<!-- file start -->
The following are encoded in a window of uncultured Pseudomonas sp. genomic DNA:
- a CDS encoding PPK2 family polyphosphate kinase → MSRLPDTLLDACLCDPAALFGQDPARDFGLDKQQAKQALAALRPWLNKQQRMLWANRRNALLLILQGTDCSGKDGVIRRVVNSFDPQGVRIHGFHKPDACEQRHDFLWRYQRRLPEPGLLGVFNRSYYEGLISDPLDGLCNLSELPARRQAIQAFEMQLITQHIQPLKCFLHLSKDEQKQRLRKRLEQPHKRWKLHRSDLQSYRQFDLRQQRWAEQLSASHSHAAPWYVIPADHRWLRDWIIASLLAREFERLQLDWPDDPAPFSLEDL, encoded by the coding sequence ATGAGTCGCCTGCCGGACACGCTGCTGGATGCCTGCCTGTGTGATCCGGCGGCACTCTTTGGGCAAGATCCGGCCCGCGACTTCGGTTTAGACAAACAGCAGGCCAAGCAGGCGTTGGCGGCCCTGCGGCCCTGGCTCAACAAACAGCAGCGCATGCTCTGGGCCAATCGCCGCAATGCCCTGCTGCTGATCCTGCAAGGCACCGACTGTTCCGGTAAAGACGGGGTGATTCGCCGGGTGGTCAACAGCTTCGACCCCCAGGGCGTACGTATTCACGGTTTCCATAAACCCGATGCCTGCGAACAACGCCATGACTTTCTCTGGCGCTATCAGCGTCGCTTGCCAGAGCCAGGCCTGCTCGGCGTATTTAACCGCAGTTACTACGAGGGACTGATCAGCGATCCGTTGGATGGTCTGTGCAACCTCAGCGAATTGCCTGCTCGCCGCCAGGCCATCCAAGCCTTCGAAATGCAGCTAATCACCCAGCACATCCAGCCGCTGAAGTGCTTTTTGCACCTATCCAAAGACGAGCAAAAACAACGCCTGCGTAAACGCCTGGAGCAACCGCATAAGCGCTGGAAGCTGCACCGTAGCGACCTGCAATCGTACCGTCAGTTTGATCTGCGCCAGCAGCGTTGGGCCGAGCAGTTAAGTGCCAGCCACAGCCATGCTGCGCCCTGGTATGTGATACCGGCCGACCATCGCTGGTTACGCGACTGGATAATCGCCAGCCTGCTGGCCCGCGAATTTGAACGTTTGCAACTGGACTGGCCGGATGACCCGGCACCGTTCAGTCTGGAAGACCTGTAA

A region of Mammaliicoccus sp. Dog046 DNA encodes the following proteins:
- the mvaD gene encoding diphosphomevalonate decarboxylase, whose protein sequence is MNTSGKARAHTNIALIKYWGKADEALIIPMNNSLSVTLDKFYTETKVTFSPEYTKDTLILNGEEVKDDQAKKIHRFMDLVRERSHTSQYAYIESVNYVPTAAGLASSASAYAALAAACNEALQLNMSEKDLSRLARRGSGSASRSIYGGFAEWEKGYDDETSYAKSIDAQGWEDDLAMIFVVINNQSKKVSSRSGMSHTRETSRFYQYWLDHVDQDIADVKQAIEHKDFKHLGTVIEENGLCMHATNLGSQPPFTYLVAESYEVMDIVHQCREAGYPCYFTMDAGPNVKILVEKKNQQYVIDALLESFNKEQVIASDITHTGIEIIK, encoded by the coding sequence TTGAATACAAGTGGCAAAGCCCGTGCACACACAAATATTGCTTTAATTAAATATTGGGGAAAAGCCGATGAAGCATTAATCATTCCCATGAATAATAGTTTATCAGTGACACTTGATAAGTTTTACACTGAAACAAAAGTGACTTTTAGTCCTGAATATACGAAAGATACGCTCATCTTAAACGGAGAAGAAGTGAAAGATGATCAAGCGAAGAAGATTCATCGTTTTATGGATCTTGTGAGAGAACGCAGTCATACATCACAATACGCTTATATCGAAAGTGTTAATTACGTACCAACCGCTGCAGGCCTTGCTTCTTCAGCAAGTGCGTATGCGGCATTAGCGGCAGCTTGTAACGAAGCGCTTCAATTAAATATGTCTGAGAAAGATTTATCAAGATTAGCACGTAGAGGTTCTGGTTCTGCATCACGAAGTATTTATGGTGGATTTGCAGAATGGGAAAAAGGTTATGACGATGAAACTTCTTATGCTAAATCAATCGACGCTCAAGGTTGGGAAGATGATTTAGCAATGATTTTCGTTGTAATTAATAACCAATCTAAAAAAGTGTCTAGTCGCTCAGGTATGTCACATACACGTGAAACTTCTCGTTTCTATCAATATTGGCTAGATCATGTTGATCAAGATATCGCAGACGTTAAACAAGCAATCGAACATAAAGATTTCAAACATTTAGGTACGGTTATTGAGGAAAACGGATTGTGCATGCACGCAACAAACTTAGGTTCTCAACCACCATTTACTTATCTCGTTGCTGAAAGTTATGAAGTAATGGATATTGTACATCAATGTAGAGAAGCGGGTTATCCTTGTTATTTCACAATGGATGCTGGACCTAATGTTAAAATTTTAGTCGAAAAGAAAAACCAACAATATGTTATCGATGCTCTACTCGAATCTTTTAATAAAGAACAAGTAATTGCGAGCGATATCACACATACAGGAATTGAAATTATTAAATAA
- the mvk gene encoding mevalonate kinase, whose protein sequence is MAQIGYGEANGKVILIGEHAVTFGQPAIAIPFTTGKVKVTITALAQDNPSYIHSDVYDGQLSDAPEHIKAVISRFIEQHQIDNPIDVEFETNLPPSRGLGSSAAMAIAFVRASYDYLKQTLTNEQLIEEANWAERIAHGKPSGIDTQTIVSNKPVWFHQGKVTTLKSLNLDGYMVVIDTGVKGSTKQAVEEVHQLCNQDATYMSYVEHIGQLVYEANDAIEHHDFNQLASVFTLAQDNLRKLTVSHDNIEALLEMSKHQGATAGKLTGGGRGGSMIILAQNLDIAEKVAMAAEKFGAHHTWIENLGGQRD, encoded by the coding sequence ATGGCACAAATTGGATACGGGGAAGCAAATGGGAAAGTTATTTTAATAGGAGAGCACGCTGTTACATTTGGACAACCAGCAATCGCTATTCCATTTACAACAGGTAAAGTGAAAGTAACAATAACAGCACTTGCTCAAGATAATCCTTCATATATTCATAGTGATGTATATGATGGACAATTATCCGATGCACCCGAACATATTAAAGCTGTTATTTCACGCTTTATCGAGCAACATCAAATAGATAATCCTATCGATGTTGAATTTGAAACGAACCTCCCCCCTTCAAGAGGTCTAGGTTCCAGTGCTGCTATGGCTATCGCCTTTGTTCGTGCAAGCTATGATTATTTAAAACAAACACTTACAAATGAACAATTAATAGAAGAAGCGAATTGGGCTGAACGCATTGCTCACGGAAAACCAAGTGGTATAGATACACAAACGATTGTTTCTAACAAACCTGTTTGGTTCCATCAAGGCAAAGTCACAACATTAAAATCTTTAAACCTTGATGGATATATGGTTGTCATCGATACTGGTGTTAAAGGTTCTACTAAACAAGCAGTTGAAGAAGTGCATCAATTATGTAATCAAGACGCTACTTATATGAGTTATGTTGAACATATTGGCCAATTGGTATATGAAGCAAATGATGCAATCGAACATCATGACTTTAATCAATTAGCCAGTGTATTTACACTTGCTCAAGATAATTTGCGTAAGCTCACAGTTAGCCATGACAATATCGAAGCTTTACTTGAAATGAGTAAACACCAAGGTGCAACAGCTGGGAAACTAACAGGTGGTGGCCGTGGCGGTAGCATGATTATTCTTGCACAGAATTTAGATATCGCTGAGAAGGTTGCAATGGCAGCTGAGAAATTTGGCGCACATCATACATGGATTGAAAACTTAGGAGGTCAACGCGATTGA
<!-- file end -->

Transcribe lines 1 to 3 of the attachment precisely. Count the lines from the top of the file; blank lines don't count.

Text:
The following are encoded in a window of uncultured Pseudomonas sp. genomic DNA:
- a CDS encoding PPK2 family polyphosphate kinase → MSRLPDTLLDACLCDPAALFGQDPARDFGLDKQQAKQALAALRPWLNKQQRMLWANRRNALLLILQGTDCSGKDGVIRRVVNSFDPQGVRIHGFHKPDACEQRHDFLWRYQRRLPEPGLLGVFNRSYYEGLISDPLDGLCNLSELPARRQAIQAFEMQLITQHIQPLKCFLHLSKDEQKQRLRKRLEQPHKRWKLHRSDLQSYRQFDLRQQRWAEQLSASHSHAAPWYVIPADHRWLRDWIIASLLAREFERLQLDWPDDPAPFSLEDL, encoded by the coding sequence ATGAGTCGCCTGCCGGACACGCTGCTGGATGCCTGCCTGTGTGATCCGGCGGCACTCTTTGGGCAAGATCCGGCCCGCGACTTCGGTTTAGACAAACAGCAGGCCAAGCAGGCGTTGGCGGCCCTGCGGCCCTGGCTCAACAAACAGCAGCGCATGCTCTGGGCCAATCGCCGCAATGCCCTGCTGCTGATCCTGCAAGGCACCGACTGTTCCGGTAAAGACGGGGTGATTCGCCGGGTGGTCAACAGCTTCGACCCCCAGGGCGTACGTATTCACGGTTTCCATAAACCCGATGCCTGCGAACAACGCCATGACTTTCTCTGGCGCTATCAGCGTCGCTTGCCAGAGCCAGGCCTGCTCGGCGTATTTAACCGCAGTTACTACGAGGGACTGATCAGCGATCCGTTGGATGGTCTGTGCAACCTCAGCGAATTGCCTGCTCGCCGCCAGGCCATCCAAGCCTTCGAAATGCAGCTAATCACCCAGCACATCCAGCCGCTGAAGTGCTTTTTGCACCTATCCAAAGACGAGCAAAAACAACGCCTGCGTAAACGCCTGGAGCAACCGCATAAGCGCTGGAAGCTGCACCGTAGCGACCTGCAATCGTACCGTCAGTTTGATCTGCGCCAGCAGCGTTGGGCCGAGCAGTTAAGTGCCAGCCACAGCCATGCTGCGCCCTGGTATGTGATACCGGCCGACCATCGCTGGTTACGCGACTGGATAATCGCCAGCCTGCTGGCCCGCGAATTTGAACGTTTGCAACTGGACTGGCCGGATGACCCGGCACCGTTCAGTCTGGAAGACCTGTAA

A region of Mammaliicoccus sp. Dog046 DNA encodes the following proteins: